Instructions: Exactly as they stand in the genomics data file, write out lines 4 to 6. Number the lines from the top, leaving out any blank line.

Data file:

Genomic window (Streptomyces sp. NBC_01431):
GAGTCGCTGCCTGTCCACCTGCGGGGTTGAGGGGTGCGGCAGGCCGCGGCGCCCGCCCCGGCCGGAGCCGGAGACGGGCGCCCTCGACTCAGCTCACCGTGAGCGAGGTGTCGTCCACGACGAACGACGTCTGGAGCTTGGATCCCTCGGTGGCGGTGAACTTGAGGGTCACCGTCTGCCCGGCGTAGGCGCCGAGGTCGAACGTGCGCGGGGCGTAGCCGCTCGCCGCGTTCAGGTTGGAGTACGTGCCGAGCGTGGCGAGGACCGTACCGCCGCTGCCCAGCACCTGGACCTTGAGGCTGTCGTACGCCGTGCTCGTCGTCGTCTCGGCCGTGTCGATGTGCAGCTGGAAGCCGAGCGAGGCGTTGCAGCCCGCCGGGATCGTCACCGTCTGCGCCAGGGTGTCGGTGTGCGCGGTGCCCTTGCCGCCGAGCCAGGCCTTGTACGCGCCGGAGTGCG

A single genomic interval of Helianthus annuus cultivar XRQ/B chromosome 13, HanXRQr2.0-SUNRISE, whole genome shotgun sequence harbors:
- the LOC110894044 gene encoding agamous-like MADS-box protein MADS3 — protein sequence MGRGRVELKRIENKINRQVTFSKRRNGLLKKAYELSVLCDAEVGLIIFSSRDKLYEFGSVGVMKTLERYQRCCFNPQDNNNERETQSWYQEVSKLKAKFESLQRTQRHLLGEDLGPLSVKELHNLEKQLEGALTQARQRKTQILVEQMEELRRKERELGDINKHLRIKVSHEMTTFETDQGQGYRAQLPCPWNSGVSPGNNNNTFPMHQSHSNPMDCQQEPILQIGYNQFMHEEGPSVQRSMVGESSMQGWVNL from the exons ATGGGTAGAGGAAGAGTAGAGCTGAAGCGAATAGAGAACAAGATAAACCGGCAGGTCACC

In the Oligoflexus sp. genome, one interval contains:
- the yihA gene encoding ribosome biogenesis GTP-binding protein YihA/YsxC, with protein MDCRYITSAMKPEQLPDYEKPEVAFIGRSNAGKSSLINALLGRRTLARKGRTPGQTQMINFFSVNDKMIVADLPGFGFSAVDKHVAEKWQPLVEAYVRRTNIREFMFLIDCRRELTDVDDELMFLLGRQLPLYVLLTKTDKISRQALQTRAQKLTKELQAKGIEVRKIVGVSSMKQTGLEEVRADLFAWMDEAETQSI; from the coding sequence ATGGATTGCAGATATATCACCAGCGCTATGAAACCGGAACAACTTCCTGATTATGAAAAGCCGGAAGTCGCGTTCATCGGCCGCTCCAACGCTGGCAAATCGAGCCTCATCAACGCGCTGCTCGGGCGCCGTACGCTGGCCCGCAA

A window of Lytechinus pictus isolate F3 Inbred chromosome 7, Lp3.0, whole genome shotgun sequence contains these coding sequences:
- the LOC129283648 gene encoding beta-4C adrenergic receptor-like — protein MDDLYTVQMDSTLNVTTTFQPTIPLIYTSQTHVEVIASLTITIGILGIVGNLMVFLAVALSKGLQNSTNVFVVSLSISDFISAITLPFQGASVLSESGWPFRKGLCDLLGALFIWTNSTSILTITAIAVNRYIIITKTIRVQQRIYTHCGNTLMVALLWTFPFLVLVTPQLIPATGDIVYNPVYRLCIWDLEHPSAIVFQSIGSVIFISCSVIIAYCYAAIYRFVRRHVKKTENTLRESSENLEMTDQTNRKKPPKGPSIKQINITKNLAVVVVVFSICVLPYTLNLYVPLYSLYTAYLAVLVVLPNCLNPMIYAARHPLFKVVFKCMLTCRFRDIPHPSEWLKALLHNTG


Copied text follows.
- the LOC110894044 gene encoding agamous-like MADS-box protein MADS3 — protein sequence MGRGRVELKRIENKINRQVTFSKRRNGLLKKAYELSVLCDAEVGLIIFSSRDKLYEFGSVGVMKTLERYQRCCFNPQDNNNERETQSWYQEVSKLKAKFESLQRTQRHLLGEDLGPLSVKELHNLEKQLEGALTQARQRKTQILVEQMEELRRKERELGDINKHLRIKVSHEMTTFETDQGQGYRAQLPCPWNSGVSPGNNNNTFPMHQSHSNPMDCQQEPILQIGYNQFMHEEGPSVQRSMVGESSMQGWVNL from the exons ATGGGTAGAGGAAGAGTAGAGCTGAAGCGAATAGAGAACAAGATAAACCGGCAGGTCACC

In the Oligoflexus sp. genome, one interval contains:
- the yihA gene encoding ribosome biogenesis GTP-binding protein YihA/YsxC, with protein MDCRYITSAMKPEQLPDYEKPEVAFIGRSNAGKSSLINALLGRRTLARKGRTPGQTQMINFFSVNDKMIVADLPGFGFSAVDKHVAEKWQPLVEAYVRRTNIREFMFLIDCRRELTDVDDELMFLLGRQLPLYVLLTKTDKISRQALQTRAQKLTKELQAKGIEVRKIVGVSSMKQTGLEEVRADLFAWMDEAETQSI; from the coding sequence ATGGATTGCAGATATATCACCAGCGCTATGAAACCGGAACAACTTCCTGATTATGAAAAGCCGGAAGTCGCGTTCATCGGCCGCTCCAACGCTGGCAAATCGAGCCTCATCAACGCGCTGCTCGGGCGCCGTACGCTGGCCCGCAA